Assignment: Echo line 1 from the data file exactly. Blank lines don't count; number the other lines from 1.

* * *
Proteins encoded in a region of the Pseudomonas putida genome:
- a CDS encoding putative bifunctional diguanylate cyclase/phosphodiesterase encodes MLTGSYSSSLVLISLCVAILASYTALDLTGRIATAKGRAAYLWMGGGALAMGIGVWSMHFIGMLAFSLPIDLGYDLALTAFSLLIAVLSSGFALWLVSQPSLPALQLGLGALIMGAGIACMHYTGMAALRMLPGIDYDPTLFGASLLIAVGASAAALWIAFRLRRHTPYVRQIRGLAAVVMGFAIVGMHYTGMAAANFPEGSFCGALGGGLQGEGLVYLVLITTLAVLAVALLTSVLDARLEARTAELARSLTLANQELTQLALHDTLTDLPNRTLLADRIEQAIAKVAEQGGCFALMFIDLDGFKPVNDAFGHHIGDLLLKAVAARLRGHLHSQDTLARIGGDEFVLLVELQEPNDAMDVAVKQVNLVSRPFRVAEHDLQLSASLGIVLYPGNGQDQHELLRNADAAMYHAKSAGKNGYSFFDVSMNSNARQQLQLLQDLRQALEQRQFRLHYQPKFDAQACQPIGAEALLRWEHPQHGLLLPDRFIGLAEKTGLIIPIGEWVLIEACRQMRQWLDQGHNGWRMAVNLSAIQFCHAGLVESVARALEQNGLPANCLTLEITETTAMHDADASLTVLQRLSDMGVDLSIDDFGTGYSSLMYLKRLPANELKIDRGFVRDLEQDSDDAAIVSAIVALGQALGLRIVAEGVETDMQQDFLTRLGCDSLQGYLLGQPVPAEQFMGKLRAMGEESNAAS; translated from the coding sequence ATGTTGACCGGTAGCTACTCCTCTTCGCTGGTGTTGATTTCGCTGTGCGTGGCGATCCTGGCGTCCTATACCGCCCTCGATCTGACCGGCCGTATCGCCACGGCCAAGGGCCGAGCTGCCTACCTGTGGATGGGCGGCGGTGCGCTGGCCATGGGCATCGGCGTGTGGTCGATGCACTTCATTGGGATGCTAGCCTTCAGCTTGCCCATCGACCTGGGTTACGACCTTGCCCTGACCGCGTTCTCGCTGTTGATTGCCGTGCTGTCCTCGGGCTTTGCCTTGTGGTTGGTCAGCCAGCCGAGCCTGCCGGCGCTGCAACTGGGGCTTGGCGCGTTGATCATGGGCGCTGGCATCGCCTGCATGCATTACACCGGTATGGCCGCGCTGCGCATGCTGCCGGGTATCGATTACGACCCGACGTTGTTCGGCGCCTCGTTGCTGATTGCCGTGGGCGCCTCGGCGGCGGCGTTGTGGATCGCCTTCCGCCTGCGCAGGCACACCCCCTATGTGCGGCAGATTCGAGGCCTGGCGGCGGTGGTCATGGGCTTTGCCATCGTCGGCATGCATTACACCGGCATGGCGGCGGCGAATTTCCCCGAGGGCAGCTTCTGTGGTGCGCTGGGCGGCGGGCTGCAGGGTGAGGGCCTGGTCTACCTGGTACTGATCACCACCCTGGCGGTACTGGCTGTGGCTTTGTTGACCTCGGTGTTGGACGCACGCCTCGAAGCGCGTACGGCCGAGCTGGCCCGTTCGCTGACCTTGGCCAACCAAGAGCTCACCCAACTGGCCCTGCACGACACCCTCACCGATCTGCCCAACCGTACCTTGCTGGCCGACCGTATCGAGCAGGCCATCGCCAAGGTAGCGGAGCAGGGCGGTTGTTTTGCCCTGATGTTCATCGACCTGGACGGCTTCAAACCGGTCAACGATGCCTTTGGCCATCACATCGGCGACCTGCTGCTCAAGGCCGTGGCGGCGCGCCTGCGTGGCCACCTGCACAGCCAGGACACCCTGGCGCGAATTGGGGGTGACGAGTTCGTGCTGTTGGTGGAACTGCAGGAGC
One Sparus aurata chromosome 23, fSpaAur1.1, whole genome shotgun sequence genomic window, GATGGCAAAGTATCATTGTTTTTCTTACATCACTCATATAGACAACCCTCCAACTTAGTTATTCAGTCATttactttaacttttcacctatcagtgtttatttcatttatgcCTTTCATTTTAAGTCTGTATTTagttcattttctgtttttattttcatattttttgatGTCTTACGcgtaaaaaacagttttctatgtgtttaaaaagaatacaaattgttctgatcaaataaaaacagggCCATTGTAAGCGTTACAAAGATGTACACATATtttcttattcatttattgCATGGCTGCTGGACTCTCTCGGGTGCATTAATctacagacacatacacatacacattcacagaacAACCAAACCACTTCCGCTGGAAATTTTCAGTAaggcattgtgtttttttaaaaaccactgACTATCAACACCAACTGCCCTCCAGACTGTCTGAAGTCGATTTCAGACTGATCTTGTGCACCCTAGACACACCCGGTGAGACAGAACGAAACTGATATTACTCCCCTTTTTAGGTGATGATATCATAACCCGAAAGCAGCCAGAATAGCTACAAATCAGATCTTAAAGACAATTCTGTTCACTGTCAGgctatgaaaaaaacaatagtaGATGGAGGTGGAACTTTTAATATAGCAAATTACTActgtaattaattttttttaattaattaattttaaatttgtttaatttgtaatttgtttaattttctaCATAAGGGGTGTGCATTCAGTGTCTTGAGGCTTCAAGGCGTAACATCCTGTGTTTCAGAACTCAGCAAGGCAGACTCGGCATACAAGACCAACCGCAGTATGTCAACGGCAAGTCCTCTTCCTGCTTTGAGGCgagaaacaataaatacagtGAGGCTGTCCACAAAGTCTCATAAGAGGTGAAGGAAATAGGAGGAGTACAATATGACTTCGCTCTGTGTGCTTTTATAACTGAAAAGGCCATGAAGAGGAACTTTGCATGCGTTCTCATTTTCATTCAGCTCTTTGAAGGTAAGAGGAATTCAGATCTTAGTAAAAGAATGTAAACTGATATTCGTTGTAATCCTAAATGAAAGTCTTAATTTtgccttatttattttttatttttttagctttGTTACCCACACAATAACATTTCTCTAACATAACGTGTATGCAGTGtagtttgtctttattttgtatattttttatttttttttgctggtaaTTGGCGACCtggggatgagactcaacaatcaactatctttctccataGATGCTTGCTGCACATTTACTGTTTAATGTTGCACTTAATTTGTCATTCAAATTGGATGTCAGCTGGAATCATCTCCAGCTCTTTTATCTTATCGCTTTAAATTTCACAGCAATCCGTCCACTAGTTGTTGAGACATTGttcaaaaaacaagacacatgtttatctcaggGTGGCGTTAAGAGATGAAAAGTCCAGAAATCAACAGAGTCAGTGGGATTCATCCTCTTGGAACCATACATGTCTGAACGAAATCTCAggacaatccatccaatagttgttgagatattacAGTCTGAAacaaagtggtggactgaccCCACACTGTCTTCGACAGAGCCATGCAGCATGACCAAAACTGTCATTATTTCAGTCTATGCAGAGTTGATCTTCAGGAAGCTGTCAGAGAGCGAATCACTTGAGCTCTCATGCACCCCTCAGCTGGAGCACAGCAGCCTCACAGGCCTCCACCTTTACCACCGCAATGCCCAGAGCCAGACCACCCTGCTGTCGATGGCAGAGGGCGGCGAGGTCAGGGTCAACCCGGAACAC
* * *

Proteins encoded in a region of the Pseudomonas putida genome: